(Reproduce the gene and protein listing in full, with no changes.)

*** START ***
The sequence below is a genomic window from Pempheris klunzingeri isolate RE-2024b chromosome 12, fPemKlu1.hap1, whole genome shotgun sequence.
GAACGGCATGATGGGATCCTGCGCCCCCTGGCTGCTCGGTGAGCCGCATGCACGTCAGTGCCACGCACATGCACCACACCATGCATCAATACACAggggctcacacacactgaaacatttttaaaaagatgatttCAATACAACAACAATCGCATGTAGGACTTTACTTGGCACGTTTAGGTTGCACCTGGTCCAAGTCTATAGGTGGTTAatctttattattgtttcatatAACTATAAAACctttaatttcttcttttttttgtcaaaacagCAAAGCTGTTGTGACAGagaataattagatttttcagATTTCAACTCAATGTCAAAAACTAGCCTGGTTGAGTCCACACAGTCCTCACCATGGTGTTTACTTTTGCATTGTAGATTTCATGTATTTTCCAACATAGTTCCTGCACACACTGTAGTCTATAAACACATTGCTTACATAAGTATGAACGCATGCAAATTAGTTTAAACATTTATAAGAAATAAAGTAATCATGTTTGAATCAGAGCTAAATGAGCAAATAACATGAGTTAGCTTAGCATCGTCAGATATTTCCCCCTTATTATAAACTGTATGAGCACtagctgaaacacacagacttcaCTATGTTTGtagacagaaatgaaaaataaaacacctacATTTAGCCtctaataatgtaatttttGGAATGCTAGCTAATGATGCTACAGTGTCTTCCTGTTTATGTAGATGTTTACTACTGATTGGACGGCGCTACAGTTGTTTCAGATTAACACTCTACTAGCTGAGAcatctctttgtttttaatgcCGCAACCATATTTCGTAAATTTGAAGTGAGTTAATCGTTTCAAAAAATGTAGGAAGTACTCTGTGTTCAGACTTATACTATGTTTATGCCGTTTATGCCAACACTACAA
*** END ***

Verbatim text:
The sequence below is a genomic window from Pempheris klunzingeri isolate RE-2024b chromosome 12, fPemKlu1.hap1, whole genome shotgun sequence.
GAACGGCATGATGGGATCCTGCGCCCCCTGGCTGCTCGGTGAGCCGCATGCACGTCAGTGCCACGCACATGCACCACACCATGCATCAATACACAggggctcacacacactgaaacatttttaaaaagatgatttCAATACAACAACAATCGCATGTAGGACTTTACTTGGCACGTTTAGGTTGCACCTGGTCCAAGTCTATAGGTGGTTAatctttattattgtttcatatAACTATAAAACctttaatttcttcttttttttgtcaaaacagCAAAGCTGTTGTGACAGagaataattagatttttcagATTTCAACTCAATGTCAAAAACTAGCCTGGTTGAGTCCACACAGTCCTCACCATGGTGTTTACTTTTGCATTGTAGATTTCATGTATTTTCCAACATAGTTCCTGCACACACTGTAGTCTATAAACACATTGCTTACATAAGTATGAACGCATGCAAATTAGTTTAAACATTTATAAGAAATAAAGTAATCATGTTTGAATCAGAGCTAAATGAGCAAATAACATGAGTTAGCTTAGCATCGTCAGATATTTCCCCCTTATTATAAACTGTATGAGCACtagctgaaacacacagacttcaCTATGTTTGtagacagaaatgaaaaataaaacacctacATTTAGCCtctaataatgtaatttttGGAATGCTAGCTAATGATGCTACAGTGTCTTCCTGTTTATGTAGATGTTTACTACTGATTGGACGGCGCTACAGTTGTTTCAGATTAACACTCTACTAGCTGAGAcatctctttgtttttaatgcCGCAACCATATTTCGTAAATTTGAAGTGAGTTAATCGTTTCAAAAAATGTAGGAAGTACTCTGTGTTCAGACTTATACTATGTTTATGCCGTTTATGCCAACACTACAA